Scelidosaurus (British Museum of Natural History by Invicta)

Back in April of 2009 the creator of this dear blog posted two pictures of the Invicta Scelidosaurus model with the promise that “a full review of this figure will be added at a later date”. Well that later date is here folks, probably a bit later than originally anticipated but better late than never eh? It is easy to see why this tiny, very outdated model of an obscure genus never got its full review here. Where the Invicta line is concerned this is a rather underwhelming addition to the collection. That said, it is a model of some importance. It would appear that this figure is among the first of the Invicta line, with different sources giving different release dates of 1973 and 1974. This is also one of only two serious attempts at Scelidosaurus models of which I’m aware, the other being the much more recent CollectA Deluxe model. Since only two models of this dinosaur have been produced, and it is an obscure genus, it seems only fitting to give a little bit of an overview of the animal itself. Scelidosaurus is an often overlooked dinosaur. An early member of the thyreophoran group it lacks the impressive size or armor of related animals such as Stegosaurus or Ankylosaurus but it is a significant animal. Hailing from early Jurassic England it is said that Scelidosaurus is the “earliest complete dinosaur” known to science, and I suppose it is at least one of them. It is also important for being such a basal member of the thyreophans.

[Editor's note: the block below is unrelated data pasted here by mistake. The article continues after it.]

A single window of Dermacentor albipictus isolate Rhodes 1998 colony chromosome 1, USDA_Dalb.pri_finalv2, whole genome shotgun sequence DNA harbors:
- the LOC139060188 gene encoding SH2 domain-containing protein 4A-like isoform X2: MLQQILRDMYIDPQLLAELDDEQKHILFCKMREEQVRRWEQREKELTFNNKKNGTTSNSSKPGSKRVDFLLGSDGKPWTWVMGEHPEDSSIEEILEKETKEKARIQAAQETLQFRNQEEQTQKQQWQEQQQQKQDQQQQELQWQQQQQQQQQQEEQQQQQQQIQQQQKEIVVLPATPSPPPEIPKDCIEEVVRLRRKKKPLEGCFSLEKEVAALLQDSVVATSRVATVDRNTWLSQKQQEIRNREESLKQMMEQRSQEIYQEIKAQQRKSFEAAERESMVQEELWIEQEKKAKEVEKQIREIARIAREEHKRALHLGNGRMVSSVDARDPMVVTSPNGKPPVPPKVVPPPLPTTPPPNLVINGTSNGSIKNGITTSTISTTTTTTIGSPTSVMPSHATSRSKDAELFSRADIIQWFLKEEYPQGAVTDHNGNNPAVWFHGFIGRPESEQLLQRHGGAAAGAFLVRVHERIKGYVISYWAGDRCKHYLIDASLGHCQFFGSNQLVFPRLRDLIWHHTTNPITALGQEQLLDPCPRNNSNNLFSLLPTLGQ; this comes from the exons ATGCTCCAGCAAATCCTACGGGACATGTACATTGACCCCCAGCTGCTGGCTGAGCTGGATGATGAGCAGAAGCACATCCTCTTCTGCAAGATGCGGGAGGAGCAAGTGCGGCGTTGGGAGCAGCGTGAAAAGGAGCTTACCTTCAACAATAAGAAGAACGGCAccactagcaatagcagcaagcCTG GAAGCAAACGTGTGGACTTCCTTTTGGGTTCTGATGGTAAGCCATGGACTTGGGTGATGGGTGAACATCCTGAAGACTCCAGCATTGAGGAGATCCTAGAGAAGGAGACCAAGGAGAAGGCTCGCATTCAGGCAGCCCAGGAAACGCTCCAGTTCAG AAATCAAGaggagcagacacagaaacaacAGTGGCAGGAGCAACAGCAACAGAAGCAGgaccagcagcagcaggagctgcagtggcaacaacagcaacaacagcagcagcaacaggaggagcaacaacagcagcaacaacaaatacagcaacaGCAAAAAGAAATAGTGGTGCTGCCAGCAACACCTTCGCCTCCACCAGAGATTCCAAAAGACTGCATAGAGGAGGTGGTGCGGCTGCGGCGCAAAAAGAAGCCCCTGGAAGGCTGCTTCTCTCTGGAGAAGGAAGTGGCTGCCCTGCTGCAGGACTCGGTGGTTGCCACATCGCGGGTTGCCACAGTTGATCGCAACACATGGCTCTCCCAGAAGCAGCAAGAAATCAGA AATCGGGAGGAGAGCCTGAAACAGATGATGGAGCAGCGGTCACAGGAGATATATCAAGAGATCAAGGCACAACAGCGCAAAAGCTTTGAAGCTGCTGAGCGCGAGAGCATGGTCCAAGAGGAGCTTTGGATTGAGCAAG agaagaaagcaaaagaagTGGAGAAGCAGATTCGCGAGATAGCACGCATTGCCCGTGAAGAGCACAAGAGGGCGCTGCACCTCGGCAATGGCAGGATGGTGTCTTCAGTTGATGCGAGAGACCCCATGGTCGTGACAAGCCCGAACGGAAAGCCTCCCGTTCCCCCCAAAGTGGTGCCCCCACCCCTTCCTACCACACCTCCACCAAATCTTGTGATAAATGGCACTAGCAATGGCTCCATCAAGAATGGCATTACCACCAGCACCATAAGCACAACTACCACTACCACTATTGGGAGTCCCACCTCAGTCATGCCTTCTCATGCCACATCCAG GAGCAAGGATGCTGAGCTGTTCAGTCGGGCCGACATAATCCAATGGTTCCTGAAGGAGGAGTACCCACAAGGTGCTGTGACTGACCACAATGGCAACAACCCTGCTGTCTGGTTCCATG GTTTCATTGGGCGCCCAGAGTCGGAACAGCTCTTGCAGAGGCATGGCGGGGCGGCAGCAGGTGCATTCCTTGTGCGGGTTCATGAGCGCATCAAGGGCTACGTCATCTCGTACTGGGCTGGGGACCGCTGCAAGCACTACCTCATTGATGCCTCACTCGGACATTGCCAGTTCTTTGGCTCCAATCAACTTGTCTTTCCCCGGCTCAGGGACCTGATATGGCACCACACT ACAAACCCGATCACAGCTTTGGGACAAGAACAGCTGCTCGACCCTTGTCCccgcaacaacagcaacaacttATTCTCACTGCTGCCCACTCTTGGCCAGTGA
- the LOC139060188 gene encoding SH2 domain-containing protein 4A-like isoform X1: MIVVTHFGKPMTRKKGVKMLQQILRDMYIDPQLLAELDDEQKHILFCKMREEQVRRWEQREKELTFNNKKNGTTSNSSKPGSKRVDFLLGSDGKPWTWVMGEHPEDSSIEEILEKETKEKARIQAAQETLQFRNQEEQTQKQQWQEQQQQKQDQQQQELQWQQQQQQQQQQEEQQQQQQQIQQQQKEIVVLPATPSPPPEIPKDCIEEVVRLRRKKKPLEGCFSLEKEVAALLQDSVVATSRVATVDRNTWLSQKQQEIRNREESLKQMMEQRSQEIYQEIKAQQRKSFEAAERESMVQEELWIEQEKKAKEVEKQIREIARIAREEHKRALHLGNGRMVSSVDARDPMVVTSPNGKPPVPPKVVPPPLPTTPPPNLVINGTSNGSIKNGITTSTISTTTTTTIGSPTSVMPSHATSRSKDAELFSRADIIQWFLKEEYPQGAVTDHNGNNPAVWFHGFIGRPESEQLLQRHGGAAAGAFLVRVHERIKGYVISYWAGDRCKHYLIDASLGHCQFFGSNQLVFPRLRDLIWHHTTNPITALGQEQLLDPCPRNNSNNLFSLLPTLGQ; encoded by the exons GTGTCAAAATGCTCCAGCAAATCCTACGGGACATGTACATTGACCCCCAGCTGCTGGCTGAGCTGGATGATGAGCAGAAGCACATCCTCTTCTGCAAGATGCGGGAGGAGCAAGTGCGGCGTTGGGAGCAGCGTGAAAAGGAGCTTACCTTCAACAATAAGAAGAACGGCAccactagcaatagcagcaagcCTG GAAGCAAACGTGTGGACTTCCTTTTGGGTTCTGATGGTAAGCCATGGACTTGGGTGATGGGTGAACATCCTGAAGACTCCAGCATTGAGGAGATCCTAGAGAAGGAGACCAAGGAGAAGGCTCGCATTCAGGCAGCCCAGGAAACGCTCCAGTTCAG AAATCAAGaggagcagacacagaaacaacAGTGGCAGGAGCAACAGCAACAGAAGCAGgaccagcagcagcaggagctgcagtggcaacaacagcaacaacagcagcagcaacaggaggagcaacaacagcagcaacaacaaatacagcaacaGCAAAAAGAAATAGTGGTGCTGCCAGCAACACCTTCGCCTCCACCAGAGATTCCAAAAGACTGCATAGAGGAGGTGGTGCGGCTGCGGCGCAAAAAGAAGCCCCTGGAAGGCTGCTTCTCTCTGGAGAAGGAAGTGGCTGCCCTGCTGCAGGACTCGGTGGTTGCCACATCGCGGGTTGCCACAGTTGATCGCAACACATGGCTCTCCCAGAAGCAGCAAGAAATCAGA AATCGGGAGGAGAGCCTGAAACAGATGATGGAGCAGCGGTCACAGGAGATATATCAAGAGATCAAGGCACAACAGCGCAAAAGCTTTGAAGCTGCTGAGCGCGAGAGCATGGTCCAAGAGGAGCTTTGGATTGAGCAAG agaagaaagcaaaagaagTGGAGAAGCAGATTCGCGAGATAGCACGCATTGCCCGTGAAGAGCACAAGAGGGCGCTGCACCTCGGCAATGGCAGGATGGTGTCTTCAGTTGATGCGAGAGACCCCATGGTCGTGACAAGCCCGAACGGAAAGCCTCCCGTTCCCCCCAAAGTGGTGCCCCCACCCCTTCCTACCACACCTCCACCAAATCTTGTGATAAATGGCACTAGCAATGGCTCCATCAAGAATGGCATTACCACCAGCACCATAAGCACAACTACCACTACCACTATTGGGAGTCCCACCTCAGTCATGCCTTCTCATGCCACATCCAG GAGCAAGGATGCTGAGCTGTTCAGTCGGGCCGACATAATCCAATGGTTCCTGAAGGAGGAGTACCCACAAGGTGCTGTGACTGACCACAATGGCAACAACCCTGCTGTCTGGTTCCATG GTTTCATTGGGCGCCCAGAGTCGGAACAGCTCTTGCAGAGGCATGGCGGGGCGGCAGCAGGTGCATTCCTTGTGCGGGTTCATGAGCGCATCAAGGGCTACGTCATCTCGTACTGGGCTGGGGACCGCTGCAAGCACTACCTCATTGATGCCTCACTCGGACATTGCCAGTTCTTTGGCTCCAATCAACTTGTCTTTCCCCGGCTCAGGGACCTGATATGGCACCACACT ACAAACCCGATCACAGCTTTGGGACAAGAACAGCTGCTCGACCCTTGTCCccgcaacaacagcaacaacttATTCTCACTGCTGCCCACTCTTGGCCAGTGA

Although not a popular dinosaur it is not too surprising that Invicta would tackle it for the British Museum line. It is after all, a British dinosaur and Invicta sculpted quite a few of those. With the Invicta line mostly being in the 1/45 scale and Scelidosaurus only being a 13’ animal it makes this model also among the smallest in the Invicta line. With this being one of the oldest Invicta models it should come as no surprise to our readers that it is also one of the most dated. Scelidosaurus is known to have had hind limbs longer than the front and although this means that the animal probably had a posture similar to Stegosaurus with its rear portion and tail raised up off the ground this model shows the animal with its limbs splayed out to the sides and the tail awkwardly bent down and dragging along the ground. The feet also seem unnaturally large but maybe that’s just me? Though inaccurate today this posture is in keeping with older reconstructions of Scelidosaurus. The armor arrangement is also in keeping with older reconstructions but outdated based on today’s knowledge. While most of the scutes on the model are of a similar size and shape we now know there was some variation with the scutes. One feature of note is the hind feet of the model which show the elongated four-toe arrangement of the actual Scelidosaurus, with the innermost toe being the shortest. Tiny details like this show that Invicta was doing their best to make an accurate model with the information they had at the time.